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The military has banned USB drives, CDs, and DVDs from SIPRNET-computers, under threat of court-martial. The military had long allowed such items under a policy of trust, until a shocking betrayal by one of its own made it rethink that policy.  (Source: U.S. Army photo by Spc. Michelle Waters, 133rd Mobile Public Affairs Detachment)
Crackdown comes in the wake of Wikileaks debacle

On Friday, December 3, 2010 the U.S. military rolled out a strict set of changes to try to prevent leaks of classified missions information to foreign sources. 

Excerpts of a memo published in Wired magazine's Danger Room blog are attributed to Maj. Gen. Richard Webber, commander of Air Force Network Operations.  The memo states that airmen will "immediately cease use of removable media on all systems, servers, and stand alone machines residing on SIPRNET."

Similar memos went out to members of the other U.S. military branches.  Failure to comply could lead to a court-martial.  States the memo, "Users will experience difficulty with transferring data for operational needs which could impede timeliness on mission execution...[but] military personnel who do not comply … may be punished under Article 92 of the Uniform Code of Military Justice."

Article 92 covers disciplinary action for refusing to obey orders which it describes "shall be punished as a court-martial may direct." 

SIPRNET is the name for a U.S. government digital documents warehouse, which some government and military computers can access.  An estimated two million U.S. citizens have at least partial access to its contents, but they are legally bound to keep the information secret.  Up until recently, the government's policy of trust worked pretty effectively.

The recent provisions may seem severe, but they're understandable in the wake of the worst breach of secrecy in the U.S. military history.  U.S. Army Spc. Bradley Manning, a disgruntled private who had been demoted, used his access to SIPRNET to steal hundreds of thousands of U.S. military and State Department documents, which he passed to Wikileaks.  Mr. Manning burned the secrets to discs, which were labeled "Lady Gaga" -- and appropriately contained tracks by the artist as a cover.

That led to many of those documents being published by international news outlets, or by Wikileaks itself.  Some leaks have raised questions of wrongdoing (for example memos detailing civilian casualties), but some experts say that such attitudes are only the result of hyperscrutiny.  They argue that the published documents reveal that the Iraq and Afghanistan efforts were surprisingly clean as far as wars come.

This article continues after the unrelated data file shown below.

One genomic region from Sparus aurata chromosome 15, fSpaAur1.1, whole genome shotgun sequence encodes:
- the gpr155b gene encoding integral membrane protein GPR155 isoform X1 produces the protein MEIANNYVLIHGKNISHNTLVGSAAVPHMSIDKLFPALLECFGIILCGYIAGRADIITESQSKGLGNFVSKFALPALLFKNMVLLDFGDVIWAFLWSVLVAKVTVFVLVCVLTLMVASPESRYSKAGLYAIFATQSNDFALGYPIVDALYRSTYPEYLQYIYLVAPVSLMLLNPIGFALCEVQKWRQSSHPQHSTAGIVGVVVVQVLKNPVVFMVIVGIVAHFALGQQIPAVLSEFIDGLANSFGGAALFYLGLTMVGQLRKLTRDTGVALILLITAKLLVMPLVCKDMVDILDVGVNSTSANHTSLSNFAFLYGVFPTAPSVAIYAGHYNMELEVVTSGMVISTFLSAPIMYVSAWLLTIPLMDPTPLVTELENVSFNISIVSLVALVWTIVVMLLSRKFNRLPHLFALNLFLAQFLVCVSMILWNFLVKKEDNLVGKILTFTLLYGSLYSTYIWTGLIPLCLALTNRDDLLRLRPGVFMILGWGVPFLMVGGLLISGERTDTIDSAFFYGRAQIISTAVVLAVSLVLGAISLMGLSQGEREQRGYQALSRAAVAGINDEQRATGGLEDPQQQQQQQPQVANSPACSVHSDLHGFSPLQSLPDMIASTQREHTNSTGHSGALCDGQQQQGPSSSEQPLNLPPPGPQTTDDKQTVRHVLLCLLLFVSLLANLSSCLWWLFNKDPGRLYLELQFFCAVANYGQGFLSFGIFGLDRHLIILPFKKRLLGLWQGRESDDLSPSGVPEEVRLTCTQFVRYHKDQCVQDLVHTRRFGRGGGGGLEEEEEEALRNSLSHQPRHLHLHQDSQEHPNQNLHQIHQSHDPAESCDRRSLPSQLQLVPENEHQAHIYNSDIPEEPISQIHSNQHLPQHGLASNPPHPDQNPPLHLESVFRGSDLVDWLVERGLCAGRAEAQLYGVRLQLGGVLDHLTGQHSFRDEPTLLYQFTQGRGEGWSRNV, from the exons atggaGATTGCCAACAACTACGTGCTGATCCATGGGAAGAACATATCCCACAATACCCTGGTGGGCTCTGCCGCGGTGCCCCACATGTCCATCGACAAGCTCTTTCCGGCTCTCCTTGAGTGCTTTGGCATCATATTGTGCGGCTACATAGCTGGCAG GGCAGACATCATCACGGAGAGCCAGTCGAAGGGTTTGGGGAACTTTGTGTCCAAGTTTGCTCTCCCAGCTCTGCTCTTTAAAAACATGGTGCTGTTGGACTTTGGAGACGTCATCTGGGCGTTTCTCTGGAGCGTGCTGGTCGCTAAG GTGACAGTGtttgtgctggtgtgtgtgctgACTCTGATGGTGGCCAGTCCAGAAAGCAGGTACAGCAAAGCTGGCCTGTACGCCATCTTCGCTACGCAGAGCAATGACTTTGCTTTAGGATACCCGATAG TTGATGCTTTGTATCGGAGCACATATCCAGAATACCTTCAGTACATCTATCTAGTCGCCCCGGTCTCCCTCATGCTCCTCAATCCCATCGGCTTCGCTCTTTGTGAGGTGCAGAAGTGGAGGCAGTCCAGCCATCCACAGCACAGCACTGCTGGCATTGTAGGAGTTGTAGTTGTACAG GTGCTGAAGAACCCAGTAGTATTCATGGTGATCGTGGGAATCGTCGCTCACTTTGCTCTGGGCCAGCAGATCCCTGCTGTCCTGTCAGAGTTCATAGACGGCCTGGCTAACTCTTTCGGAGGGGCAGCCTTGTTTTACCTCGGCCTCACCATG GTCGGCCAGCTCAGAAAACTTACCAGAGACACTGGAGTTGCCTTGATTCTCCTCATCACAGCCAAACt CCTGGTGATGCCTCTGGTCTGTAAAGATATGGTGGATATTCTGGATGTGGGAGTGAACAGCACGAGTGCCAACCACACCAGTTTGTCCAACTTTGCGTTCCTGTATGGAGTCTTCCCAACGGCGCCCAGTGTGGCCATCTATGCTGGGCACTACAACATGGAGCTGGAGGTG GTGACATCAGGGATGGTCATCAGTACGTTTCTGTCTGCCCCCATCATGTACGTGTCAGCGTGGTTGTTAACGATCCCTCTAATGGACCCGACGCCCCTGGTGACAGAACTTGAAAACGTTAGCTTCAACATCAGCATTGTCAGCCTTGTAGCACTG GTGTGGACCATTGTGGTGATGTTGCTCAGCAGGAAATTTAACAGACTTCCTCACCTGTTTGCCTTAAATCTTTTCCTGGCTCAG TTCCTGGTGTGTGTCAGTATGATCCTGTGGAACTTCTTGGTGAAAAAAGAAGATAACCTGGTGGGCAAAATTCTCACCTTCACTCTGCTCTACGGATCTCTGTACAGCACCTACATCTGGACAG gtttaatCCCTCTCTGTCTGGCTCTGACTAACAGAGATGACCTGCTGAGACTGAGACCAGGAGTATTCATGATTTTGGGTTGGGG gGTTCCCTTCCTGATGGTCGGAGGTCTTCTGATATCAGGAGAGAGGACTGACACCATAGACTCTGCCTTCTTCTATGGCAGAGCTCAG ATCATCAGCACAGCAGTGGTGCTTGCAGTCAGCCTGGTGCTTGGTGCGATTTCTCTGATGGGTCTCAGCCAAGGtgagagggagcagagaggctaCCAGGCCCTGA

More recent leaks of State Department secrets like undisclosed illnesses of world leaders or a list of top targets for terrorists to attack the U.S. have been embarrassing for the U.S.

The military has been struggling with how it should react.

Aside from the recent ban on media connected to SIPRNET computers, 60 percent of the computers are now monitored by a remote surveillance system.  Dubbed Host Based Security System, this system keeps a watchful eye for suspicious activity. 

Editorials at some news outlets (CNN) have dubbed the scuffle between Wikileaks and the U.S. government, "the first cyberwar".  Regardless of whether this label is hyperbole, or close to reality, the U.S. military is certainly trying to steel itself against future unintended releases.

 



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RE: Years behind...
By Idler on 12/13/2010 2:56:35 PM , Rating: 3
This was already the policy for SIPRnet computers when I got out in 2008, and probably before that. The memo I received actually applied to all other computers too, even those not for use with classified information. All they did was send out a new memo reiterating the policy in light of all the news attention. The problem is that they never actually disabled the USB ports, either by physically removing them or disabling them in the BIOS.


RE: Years behind...
By foolsgambit11 on 12/13/2010 5:18:30 PM , Rating: 2
Yeah, the rule has been in place for years. About once a year, the DOD reaffirms their no-media rule, and everybody who needs to be able to transfer things between SIPRNET and non-networked classified systems has to apply for exceptions to policy all over again. I've gone through this song and dance at least 4 or 5 times in a couple of different shops. In general, it is a sound policy; it just irks me when it gets in the way of my mission.


RE: Years behind...
By Spookster on 12/14/2010 7:39:36 PM , Rating: 2
quote:
This was already the policy for SIPRnet computers when I got out in 2008, and probably before that. The memo I received actually applied to all other computers too, even those not for use with classified information. All they did was send out a new memo reiterating the policy in light of all the news attention. The problem is that they never actually disabled the USB ports, either by physically removing them or disabling them in the BIOS.


This rule was in place when I got out back in 1998. All floppy drives, CD drives had to be disabled on any machine connected to SIPRNET.

And Jason Mickrosoft the SIPRNET (Secure Internet Protocol Router) is not a "digital warehouse" it's a secure version of the Internet with it's own WWW. Matter of fact the Internet that everyone knows is referred to in the military as NIPRNET. I'll let you guess at what the N stands for. And that is not all. There are also higher level secure "Internets" with their own acronyms of course.


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